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Chasing northern lights: A personal essay

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APRIL 16, 2022

We knew, even before we set off for Indian Rock Park, that there would be no lights when we got to the top.

I had sent Riley a Slack message on a whim: “Have you heard the thing going around the (that) the norhtern (sic) lights might be visible in the bay / how would you feel about / going up to indian rock park / at midnight”

He’d written back with: “Bro”

Seeing as it was April Fool’s Day, the ensuing conversation did acknowledge the possibility of this claim about auroras being visible in San Francisco being a prank, but we thought we should find that out for ourselves (at some point in the night, I might have called it investigative journalism). Either way, we concluded that it would be a fun walk — and maybe a good story. I said I wanted to get something to drink first, and he agreed to meet me at a boba store before we headed up north together.

It was my first time meeting Xuan: It took me a moment to distinguish her from the shocking number of Plentea patrons at 11 p.m. She came outside to meet me, and I apologized a few times for being late. She grabbed her roast oolong tea, and we were off. After Xuan and I had covered the introductory topics — pronouns, majors, hometowns — the journey began.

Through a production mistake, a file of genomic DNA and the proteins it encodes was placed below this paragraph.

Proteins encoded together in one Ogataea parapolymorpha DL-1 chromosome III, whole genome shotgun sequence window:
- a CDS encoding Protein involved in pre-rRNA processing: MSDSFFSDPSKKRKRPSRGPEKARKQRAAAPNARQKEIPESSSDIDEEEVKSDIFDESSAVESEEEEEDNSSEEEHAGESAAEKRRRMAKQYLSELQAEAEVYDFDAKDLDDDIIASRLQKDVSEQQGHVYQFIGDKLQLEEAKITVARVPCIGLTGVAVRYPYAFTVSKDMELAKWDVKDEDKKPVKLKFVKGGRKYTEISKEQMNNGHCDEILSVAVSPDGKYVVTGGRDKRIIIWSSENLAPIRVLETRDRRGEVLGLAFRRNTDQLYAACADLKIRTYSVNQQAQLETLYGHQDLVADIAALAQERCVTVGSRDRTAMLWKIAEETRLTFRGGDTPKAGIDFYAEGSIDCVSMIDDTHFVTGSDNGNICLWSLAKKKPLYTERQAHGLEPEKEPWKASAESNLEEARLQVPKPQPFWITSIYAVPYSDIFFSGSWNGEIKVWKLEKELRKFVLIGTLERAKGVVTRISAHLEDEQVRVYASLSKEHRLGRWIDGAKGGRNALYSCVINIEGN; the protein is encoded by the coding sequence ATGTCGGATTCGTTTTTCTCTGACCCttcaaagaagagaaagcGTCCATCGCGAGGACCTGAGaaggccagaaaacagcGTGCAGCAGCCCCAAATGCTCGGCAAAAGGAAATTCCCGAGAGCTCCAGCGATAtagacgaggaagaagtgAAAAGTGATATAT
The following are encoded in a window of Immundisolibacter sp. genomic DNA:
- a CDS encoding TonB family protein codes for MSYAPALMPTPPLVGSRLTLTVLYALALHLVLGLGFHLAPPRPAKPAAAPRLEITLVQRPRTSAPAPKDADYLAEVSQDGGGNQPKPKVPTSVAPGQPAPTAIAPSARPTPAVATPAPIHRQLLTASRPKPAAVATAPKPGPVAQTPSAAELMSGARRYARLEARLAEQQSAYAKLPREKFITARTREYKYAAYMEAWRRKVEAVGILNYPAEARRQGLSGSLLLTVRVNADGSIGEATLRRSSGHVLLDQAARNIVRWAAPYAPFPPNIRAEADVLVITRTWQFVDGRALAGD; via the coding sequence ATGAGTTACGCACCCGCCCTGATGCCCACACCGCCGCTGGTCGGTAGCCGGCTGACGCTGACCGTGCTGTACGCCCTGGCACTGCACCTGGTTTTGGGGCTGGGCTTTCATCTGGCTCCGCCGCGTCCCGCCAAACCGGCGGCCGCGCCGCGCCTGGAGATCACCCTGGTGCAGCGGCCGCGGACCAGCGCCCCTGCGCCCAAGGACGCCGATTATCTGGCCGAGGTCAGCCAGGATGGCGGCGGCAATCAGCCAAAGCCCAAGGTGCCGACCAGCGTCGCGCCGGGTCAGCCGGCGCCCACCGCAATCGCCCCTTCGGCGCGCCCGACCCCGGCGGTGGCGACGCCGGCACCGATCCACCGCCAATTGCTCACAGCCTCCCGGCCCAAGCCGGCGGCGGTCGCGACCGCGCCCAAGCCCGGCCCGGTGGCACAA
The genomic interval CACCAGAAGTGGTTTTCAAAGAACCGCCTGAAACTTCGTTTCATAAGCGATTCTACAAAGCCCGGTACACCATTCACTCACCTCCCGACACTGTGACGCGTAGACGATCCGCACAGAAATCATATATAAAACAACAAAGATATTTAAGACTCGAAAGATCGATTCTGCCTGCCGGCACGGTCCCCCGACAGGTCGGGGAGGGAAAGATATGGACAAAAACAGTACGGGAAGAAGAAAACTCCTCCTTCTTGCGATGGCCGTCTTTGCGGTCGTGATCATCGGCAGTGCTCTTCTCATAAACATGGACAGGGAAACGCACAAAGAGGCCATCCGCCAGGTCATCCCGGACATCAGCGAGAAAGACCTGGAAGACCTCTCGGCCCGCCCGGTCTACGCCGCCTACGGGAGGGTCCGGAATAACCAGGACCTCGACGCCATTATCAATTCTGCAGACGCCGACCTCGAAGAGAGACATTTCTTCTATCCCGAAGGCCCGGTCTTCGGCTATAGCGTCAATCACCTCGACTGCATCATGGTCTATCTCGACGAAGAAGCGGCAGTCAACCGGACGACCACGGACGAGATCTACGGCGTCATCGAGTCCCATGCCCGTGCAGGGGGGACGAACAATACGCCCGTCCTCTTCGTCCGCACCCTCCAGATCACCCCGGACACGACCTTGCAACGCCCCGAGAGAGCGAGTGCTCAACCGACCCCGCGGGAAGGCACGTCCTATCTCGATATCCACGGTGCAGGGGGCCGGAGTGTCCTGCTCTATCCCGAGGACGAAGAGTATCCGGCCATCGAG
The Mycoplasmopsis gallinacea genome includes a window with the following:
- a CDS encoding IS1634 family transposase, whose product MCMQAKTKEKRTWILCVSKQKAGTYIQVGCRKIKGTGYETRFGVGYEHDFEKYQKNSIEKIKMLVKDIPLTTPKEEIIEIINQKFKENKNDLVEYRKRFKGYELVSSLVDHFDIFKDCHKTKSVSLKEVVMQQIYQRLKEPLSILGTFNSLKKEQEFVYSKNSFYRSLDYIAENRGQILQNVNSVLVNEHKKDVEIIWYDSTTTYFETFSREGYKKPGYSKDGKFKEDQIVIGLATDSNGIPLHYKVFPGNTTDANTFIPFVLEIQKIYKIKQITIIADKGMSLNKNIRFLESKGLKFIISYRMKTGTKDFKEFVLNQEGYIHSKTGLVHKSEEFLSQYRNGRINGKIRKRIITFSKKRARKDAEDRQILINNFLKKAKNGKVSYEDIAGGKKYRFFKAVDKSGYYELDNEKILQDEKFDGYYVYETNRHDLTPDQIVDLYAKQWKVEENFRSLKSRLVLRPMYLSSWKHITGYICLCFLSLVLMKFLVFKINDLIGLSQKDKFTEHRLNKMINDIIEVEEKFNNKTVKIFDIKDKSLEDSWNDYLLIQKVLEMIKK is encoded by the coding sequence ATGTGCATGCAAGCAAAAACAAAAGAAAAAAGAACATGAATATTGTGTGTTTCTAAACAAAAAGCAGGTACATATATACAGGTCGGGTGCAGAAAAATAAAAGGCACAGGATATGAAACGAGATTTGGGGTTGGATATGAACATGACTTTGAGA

We walked up Telegraph in the dead of night, me sipping on a large cup of Plentea. As we crossed Durant Avenue, Riley filled me in on what he’d read — that, for the photons from solar flares to travel down to the Bay Area, they would need to travel faster than the speed of light.

I laughed, and we kept walking.

We wandered through campus and eventually found ourselves navigating a residential street in North Berkeley, tripping over uneven paving and dodging low-hanging branches. The area was lit only by the dull yellow light from the occasional street lamp, and I could barely see the ground beneath my feet. “I’ve never been here,” I remarked. Then, after a brief pause, “No, actually, I have. Last time I could see, though.”

“That just adds to the adventure,” Riley answered, and I didn’t disagree.

At one point, we saw the silhouette of a deer on the other side of a tunnel of trees and potted shrubs. It was looking right at us, but the moment I pulled my phone out for a picture, it was gone.